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Male Torso of the Hermes Richelieu Type

Marble male torso, Roman after Greek original, 2nd century CE, Honolulu Academy of Arts

This “Male Torso” is thought to belong to the “Hermes Richelieu” type because of its similarity to a statue of Hermes in the Richelieu wing of the Louvre. Hermes is an Olympian god in Greek religion and mythology, the son of Zeus. In the Roman adaptation of the Greek pantheon, Hermes is identified with the Roman god Mercury and developed many similar associations and subtle differences. This sculpture was created around the mid-second century B.C. in Rome and combines the idealized body of a Greek styled god with the naturalistic portrait head of a wealthy Roman citizen.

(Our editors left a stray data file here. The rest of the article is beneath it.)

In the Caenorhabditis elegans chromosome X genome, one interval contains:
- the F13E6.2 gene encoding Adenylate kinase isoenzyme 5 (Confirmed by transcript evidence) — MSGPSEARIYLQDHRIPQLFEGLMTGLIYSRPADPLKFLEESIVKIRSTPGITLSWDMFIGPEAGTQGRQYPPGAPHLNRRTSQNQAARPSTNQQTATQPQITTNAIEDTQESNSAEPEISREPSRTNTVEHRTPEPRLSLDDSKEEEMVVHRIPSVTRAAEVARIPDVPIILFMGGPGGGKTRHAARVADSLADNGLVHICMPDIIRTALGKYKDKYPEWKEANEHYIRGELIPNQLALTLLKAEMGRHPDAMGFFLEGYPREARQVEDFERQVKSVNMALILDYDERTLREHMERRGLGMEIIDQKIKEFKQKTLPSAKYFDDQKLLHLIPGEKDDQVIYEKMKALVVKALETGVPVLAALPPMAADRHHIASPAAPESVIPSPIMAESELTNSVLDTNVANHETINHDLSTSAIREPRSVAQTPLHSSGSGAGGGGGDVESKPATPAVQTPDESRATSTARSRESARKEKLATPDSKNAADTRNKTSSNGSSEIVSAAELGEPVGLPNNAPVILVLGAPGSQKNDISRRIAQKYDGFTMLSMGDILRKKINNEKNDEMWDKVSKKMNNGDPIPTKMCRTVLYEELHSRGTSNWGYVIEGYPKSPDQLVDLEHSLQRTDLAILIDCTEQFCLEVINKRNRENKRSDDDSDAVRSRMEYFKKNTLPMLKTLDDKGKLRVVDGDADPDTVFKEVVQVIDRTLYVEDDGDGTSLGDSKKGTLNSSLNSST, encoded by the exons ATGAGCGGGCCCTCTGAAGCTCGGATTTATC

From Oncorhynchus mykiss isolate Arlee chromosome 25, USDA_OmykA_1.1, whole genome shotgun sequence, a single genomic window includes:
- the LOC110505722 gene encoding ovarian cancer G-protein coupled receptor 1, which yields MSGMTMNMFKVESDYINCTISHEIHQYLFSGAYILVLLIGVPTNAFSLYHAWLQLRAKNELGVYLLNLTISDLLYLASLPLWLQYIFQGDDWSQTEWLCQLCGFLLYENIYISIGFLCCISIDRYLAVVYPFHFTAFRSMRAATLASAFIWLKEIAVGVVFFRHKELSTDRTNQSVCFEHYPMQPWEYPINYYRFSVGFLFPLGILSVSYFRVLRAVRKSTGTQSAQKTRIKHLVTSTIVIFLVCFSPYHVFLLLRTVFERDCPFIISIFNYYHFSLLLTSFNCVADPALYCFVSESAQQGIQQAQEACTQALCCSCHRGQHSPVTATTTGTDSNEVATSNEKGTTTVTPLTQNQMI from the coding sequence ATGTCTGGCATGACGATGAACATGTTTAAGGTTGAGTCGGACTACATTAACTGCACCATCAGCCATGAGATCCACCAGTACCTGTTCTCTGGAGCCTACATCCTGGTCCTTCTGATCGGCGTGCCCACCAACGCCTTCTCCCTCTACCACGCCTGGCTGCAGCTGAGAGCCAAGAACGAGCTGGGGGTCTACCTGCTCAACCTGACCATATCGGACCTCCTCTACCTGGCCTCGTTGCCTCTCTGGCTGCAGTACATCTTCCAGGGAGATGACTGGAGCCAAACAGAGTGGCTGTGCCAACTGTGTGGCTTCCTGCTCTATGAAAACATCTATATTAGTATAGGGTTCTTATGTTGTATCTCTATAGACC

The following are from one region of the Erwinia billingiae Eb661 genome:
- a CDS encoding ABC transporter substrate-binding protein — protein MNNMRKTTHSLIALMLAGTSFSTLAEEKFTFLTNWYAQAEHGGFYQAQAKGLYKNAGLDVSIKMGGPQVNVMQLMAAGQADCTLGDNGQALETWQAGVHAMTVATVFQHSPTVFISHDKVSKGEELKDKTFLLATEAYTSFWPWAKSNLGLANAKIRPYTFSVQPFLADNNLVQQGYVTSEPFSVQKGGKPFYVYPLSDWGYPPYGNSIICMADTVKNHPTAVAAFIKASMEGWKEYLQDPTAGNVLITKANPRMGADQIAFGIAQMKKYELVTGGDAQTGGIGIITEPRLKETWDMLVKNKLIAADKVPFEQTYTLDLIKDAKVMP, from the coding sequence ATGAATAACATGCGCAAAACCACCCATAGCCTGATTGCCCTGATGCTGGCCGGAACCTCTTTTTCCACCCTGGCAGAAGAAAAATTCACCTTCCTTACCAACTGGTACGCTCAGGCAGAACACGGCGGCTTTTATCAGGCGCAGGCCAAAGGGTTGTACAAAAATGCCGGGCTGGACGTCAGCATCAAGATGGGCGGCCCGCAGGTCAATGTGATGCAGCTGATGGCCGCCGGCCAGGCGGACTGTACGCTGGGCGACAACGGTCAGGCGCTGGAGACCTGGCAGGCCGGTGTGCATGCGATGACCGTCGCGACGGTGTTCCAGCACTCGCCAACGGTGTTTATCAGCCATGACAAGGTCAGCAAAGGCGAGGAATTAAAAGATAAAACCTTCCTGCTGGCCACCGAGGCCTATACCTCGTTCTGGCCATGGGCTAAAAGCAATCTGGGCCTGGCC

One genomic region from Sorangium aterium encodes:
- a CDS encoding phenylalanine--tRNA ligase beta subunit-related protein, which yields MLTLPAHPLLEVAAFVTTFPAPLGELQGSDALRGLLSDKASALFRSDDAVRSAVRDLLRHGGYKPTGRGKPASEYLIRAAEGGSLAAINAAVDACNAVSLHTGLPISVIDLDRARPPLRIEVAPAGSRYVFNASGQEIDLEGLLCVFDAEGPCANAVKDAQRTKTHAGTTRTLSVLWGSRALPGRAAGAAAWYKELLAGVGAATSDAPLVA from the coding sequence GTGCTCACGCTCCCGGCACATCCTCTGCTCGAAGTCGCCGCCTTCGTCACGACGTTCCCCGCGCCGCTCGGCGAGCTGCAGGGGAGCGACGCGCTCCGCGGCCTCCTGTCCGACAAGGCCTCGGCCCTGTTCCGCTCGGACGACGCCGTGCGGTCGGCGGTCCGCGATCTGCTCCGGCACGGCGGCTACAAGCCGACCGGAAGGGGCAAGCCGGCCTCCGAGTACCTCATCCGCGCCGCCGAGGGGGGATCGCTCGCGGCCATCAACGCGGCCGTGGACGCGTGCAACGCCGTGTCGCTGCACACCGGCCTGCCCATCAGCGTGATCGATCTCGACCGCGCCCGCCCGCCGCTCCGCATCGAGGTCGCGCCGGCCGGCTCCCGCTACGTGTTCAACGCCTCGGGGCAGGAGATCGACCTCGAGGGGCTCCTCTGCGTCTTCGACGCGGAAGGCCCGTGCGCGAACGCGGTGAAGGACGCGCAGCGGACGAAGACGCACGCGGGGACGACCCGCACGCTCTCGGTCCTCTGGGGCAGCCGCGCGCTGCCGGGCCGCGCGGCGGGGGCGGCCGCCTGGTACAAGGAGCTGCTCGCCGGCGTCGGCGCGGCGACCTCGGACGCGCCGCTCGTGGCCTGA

Works of art such as this statute were copies of Greek sculptures reflecting the Roman fascination with Greek art. The Roman conquest and plundering of Greece and Greek colonies created the admiration, adoption and popularity of Greek art forms.

This roman copy displays the traditional cloak that rests on the left shoulder and trails down the left arm. A hole in the top of the neck section may indicate that different heads were attached to the torso, over time, as this statute survived the ravages of time, unlike their owners over the history of this torso.

Essential Facts:

  • Title:                   Male Torso
  • Date:                   2nd Century A.D.
  • Artist:                 Unknown
  • Medium:            Marble
  • Dimensions:      38 1/2 x 27 x 13 1/2 in. (97.8 x 68.6 x 34.3 cm)
  • Geography:        Rome
  • Museum:           Honolulu Museum of Art


“Honour is priceless and glad be he who has it.” Greek Proverb



Photo Credit: By Hiart (Own work) [CC0], via Wikimedia Commons